On 25th April 1825 Eliza Holdsworth married Daniel Roe in the parish church at Blunham, Bedfordshire. Daniel was a shoemaker, like Eliza’s father, whose family had roots in Bedfordshire and north Hertfordshire, though his precise origins remain obscure. I’ve speculated before as to why Eliza and Daniel were married at Blunham, given that the latter’s business was in the neighbouring town of Biggleswade, and why they returned there a year later for the christening of their first child. Did Eliza live and work in Blunham for a while before her marriage, perhaps in the household of the rector, the Rev Robert Porten Beachcroft (who officiated on both occasions), an evangelical who was known to be sympathetic to the local Baptist congregation? After all, Eliza would later work as a servant in another clerical household, that of Rev Robert Merry in nearby Guilden Morden (see below).

Daniel Roe’s shop was in Stratton Street, in the centre of Biggleswade, which is where he and Eliza were living when their daughter Anna (or Hannah) Maria was born early in 1826. In the next few years, the couple would have three sons – Richard was born in 1828, Daniel junior (my great-great-grandfather) in 1829 and Caleb (perhaps named after Caleb Evans?)  in 1833 – and a daughter, Eliza, born in 1833.

Biggleswade Old Town Hall

Daniel Roe senior seems to have died in about 1836, leaving Eliza a relatively young widow with five young children. In an earlier post I reported what seems to have been a case of double counting in the 1841 census, when Eliza and her children were still living in Biggleswade. They were either living in Sand Pitts, near the High Street and not far from the Evans and Bowtell families, or in a house in St Andrews Street to the west of the town. As I noted before, the duplicate entry might be explained by the fact that Eliza and her 15-year-old daughter Hannah or Anna, were working as servants for a family in the second location when the census was taken.

Hannah or Anna Maria Roe died in 1844, at the age of 18, and was buried in the Baptist burial ground in Biggleswade. Shortly afterwards, Eliza and her surviving children began their exodus from the town. I suspect that Eliza, Daniel junior and the younger Eliza  moved to Stepney shortly after Anna Maria’s death, perhaps living with their Holdsworth relatives in the William Street / Marmaduke Street area.  Caleb would stay behind in Biggleswade for a time, working as a servant in a solicitor’s household in Stratton Street, before moving to Stepney. His brother Richard also remained in the area, being apprenticed and then married in the village of Barkway.

Second marriage

The parish register of the church of St George-in-the-East, Stepney, notes that on 11th September 1845 Eliza Roe, a widow, married John Sharp, a widower. The witnesses were Sarah and Thomas Parker, Eliza’s sister and brother-in-law, who lived in nearby Bethnal Green, where they worked together as silk weavers. Both bride and groom gave their address as 16 Chapel Street, which was not far from the area where various members of  the Holdsworth family had been living half a century before.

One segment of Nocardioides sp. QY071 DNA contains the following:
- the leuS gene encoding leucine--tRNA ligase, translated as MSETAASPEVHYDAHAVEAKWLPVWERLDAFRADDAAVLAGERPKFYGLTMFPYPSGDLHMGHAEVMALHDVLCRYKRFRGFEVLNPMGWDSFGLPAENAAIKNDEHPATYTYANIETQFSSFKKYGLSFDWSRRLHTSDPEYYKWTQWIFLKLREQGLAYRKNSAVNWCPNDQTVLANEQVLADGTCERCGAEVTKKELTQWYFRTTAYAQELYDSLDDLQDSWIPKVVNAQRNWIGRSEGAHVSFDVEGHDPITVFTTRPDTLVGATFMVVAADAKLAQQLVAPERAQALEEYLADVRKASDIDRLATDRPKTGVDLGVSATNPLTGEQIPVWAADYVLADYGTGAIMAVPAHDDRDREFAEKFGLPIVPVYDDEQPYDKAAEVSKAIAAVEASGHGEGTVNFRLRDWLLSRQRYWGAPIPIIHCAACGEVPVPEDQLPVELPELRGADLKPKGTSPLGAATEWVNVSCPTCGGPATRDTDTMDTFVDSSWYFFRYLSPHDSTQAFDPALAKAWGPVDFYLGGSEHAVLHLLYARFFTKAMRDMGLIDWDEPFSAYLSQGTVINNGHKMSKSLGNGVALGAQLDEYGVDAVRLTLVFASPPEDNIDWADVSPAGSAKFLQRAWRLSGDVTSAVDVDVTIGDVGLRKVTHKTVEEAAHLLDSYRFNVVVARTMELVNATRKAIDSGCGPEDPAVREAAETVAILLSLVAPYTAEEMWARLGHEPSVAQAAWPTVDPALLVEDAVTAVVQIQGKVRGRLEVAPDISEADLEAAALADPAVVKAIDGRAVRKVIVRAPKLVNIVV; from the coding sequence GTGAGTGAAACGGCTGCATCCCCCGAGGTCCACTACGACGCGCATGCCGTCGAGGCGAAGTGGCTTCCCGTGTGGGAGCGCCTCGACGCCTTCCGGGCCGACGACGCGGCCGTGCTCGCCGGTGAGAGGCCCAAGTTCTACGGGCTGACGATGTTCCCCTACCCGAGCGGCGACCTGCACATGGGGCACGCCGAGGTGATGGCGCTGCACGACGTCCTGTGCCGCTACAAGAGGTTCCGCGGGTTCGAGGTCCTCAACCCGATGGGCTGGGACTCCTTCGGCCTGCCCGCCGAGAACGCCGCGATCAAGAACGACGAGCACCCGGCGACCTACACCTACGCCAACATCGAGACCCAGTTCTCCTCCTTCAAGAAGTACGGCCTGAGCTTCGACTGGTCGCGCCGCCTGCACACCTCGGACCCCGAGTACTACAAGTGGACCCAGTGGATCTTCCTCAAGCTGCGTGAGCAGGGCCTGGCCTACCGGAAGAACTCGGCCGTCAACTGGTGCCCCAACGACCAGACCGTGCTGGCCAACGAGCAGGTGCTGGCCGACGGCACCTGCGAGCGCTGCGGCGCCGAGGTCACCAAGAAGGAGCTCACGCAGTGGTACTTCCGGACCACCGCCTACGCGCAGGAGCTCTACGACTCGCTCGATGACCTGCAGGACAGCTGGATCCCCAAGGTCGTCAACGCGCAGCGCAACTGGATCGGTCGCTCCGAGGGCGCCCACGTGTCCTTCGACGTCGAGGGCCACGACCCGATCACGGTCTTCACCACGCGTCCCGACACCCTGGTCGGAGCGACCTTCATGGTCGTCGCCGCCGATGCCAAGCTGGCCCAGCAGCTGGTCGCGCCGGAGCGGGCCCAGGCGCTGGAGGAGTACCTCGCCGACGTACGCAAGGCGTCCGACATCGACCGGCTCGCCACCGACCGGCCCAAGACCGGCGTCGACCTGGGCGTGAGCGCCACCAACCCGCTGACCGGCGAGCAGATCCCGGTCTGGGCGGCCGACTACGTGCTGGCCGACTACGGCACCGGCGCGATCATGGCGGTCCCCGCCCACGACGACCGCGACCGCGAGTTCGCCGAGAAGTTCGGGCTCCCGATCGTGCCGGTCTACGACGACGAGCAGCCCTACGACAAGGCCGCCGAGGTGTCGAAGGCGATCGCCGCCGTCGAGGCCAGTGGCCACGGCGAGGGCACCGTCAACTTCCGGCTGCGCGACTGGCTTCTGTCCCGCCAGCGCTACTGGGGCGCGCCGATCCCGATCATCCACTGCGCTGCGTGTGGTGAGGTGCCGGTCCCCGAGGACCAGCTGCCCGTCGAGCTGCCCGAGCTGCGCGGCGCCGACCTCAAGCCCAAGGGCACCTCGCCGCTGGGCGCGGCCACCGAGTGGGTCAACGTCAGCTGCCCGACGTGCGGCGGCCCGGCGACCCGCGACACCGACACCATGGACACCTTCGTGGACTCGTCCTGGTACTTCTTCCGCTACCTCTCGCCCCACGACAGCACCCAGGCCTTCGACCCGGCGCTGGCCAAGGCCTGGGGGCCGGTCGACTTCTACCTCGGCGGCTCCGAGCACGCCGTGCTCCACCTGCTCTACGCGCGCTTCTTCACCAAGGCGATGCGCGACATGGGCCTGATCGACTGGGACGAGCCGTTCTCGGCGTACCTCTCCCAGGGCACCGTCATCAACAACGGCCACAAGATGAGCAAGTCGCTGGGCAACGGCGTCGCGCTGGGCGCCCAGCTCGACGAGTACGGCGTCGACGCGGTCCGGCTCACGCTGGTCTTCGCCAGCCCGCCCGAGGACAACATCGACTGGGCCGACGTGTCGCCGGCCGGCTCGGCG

John Sharp was a carpenter in Barkway in north Hertfordshire and it seems almost certain that he had been married previously to Martha Roe, who may have been Daniel Roe senior’s sister. Martha had died in May 1845, four months before John’s marriage to Eliza. So this may have been a case of a recently bereaved brother-in-law and sister-in-law coming together, perhaps for economic and social convenience.

Two years after marrying Eliza, John Sharp paid a fee of £20 which enabled his stepson Richard Roe to be apprenticed as a carpenter and builder for a period of three years to Nathan Warren of Buntingford. John is described as a publican in nearby Barkway, the village where he had lived with his first wife Martha Roe. This suggests that Eliza’s return to Stepney was brief and that she and John returned to his home in Barkway soon after their marriage.

In July 1848, three years after his mother’s second marriage, Daniel Roe junior married Mary Ann Blanch at the church of St Anne’s, Limehouse, a favourite family location. As I noted in the last post, Mary Ann was Daniel’s second cousin, the daughter of Eliza’s cousin Keziah Holdsworth and John Blanch, another shoemaker. It’s possible, as I’ve suggested before, that Daniel, who would also work as a shoemaker, was apprenticed to his future father-in-law.

In March 1851, Richard Roe married Fanny Elizabeth Debney, daughter of currier William Debney and his wife Ann. Despite the fact that Fanny’s parents William and Ann Debney were from Layston, not far from Barkway and Buntingford, the marriage took place at the church of St George, Hanover Square, in London’s West End. As was the case with his mother Eliza’s marriage to John Sharp six years earlier, the witnesses were Thomas and Sarah Parker, Richard’s uncle and aunt.

At the time of the 1851 census Richard and Fanny were living with the latter’s parents in High Street, Layston. Richard was working as a journeyman carpenter and Emily as a dressmaker, and they had a 10-month-old daughter Emily Anne Eliza. Some time in the next two years, Richard and Fanny would emigrate to Australia; their second child, Frederick William, would be born there in 1853, and they would eventually have six more children.

Parish church, Layston

Parish church, Layston